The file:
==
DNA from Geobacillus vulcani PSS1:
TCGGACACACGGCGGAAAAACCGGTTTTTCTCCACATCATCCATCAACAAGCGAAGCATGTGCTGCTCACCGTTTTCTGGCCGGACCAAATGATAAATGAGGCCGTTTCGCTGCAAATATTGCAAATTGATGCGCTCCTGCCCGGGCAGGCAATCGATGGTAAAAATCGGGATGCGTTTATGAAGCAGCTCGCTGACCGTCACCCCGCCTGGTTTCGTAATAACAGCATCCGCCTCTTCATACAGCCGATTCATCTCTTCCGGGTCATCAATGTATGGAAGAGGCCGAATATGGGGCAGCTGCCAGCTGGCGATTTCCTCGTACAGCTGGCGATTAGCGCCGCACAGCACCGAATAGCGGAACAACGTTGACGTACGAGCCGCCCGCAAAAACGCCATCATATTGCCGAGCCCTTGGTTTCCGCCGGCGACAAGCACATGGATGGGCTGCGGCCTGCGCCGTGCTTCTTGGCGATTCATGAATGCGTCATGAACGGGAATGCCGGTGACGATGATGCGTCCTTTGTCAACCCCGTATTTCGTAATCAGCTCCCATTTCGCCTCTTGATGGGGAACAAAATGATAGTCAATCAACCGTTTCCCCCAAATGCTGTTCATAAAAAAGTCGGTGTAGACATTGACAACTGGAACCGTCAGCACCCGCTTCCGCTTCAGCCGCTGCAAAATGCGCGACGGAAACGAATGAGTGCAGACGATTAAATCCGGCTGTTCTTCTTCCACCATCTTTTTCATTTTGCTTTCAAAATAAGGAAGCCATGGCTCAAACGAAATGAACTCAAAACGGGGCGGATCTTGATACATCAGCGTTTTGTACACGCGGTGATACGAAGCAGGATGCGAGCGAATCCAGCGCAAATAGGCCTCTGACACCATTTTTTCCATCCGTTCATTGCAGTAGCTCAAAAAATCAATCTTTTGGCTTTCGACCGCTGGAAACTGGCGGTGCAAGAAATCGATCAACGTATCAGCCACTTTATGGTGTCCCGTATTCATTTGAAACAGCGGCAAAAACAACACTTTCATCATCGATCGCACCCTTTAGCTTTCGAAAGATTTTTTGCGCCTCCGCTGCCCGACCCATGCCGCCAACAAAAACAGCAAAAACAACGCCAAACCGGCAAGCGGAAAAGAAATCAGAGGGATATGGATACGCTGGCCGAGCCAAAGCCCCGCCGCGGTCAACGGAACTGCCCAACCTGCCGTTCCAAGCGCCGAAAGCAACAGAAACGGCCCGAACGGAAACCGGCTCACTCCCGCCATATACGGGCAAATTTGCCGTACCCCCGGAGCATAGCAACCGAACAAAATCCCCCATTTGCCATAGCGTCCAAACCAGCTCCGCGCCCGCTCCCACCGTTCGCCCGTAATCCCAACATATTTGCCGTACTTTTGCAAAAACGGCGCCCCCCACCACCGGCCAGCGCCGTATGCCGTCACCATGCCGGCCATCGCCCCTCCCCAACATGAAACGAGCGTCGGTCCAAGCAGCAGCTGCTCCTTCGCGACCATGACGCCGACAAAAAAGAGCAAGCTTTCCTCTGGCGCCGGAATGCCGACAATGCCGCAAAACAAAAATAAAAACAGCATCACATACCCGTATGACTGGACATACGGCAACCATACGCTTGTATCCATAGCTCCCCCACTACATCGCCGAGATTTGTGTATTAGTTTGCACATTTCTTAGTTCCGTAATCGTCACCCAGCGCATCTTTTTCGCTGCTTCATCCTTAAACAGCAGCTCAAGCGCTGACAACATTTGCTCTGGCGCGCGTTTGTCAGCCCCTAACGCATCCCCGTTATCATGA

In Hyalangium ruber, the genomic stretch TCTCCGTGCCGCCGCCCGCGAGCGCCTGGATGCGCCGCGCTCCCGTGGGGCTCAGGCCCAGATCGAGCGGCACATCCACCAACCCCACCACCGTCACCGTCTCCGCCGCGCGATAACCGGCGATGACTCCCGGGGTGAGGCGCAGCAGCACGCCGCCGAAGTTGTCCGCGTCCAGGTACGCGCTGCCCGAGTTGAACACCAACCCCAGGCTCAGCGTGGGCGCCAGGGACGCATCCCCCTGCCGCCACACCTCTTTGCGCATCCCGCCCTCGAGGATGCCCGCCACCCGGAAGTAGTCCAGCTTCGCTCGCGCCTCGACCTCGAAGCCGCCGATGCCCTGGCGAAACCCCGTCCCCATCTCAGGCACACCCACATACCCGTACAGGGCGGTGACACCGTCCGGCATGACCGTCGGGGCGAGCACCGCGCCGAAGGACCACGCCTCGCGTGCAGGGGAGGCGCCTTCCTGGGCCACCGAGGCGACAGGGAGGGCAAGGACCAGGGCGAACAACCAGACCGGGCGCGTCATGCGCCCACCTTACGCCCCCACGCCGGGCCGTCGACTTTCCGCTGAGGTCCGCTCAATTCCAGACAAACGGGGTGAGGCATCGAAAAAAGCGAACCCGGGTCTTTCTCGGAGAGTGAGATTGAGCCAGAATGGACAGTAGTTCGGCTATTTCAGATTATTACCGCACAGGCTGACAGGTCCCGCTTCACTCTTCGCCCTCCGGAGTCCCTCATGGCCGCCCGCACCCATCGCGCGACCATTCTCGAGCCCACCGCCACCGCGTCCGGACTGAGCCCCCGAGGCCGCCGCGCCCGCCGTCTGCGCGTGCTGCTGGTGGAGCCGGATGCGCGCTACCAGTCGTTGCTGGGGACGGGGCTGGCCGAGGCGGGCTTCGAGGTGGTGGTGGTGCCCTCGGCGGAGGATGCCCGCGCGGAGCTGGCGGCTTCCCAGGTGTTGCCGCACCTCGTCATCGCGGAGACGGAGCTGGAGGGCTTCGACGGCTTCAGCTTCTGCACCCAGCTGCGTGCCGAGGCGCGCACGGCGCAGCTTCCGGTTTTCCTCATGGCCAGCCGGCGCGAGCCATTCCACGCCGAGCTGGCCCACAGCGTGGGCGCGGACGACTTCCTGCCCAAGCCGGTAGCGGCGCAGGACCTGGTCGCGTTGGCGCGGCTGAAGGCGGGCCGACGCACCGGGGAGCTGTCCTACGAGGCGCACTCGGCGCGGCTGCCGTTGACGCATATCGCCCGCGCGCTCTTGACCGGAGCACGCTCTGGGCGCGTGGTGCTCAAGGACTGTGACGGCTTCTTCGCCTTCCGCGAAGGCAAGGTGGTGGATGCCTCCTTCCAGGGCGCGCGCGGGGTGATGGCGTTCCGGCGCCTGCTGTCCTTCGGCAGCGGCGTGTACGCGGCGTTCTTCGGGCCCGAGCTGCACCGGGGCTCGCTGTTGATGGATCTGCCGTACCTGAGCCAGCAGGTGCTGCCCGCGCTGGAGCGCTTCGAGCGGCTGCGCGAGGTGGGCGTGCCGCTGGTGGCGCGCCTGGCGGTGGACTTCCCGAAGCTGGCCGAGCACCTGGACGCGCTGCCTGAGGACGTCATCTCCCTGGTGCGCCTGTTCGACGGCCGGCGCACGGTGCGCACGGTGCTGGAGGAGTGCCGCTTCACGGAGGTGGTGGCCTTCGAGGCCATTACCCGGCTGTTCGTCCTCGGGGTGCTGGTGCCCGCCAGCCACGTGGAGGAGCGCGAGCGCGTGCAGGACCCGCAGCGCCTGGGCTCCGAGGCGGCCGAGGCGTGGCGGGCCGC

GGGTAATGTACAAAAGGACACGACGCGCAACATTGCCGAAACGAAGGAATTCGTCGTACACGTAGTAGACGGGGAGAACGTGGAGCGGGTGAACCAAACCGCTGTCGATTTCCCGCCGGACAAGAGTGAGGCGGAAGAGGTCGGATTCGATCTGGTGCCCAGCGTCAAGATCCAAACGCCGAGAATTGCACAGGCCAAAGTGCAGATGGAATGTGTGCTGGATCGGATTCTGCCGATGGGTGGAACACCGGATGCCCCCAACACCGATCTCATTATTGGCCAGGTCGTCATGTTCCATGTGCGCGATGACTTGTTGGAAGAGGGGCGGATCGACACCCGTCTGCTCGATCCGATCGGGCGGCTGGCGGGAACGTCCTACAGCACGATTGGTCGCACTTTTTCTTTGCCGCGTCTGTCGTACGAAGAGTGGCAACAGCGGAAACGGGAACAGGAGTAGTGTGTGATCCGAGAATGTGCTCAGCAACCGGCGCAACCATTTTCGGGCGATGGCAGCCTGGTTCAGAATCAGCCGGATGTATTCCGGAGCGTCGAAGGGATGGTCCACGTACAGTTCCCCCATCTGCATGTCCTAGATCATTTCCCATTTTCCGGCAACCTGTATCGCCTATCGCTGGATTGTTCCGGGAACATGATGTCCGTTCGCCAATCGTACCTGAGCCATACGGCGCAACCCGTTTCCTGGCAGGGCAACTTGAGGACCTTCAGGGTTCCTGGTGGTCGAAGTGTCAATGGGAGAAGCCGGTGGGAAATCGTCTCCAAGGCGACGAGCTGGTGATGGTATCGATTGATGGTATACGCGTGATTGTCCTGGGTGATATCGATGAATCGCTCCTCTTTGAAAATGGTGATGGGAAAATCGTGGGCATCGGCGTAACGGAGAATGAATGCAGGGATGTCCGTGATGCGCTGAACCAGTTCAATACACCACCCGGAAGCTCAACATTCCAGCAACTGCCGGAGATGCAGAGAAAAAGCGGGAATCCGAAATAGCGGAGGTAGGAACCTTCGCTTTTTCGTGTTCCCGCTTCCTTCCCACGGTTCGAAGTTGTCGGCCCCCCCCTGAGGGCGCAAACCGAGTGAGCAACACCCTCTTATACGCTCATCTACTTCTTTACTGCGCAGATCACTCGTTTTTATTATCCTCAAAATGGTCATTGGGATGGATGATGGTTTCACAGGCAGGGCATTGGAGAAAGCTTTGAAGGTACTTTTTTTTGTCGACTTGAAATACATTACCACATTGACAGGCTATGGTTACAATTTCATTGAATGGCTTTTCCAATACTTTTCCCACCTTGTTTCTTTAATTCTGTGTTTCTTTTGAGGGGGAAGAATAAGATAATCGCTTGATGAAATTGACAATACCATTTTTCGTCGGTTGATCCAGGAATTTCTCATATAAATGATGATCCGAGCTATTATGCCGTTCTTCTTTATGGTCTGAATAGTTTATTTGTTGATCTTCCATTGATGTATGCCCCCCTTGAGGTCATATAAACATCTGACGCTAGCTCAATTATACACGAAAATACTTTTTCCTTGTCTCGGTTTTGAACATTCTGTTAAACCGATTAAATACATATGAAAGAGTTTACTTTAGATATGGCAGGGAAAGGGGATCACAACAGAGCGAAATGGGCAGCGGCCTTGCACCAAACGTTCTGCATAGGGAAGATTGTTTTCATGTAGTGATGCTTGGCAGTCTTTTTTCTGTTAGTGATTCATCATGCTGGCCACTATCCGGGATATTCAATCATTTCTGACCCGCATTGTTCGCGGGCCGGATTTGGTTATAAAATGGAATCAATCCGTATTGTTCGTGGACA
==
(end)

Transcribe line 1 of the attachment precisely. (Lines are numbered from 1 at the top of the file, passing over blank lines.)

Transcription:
DNA from Geobacillus vulcani PSS1: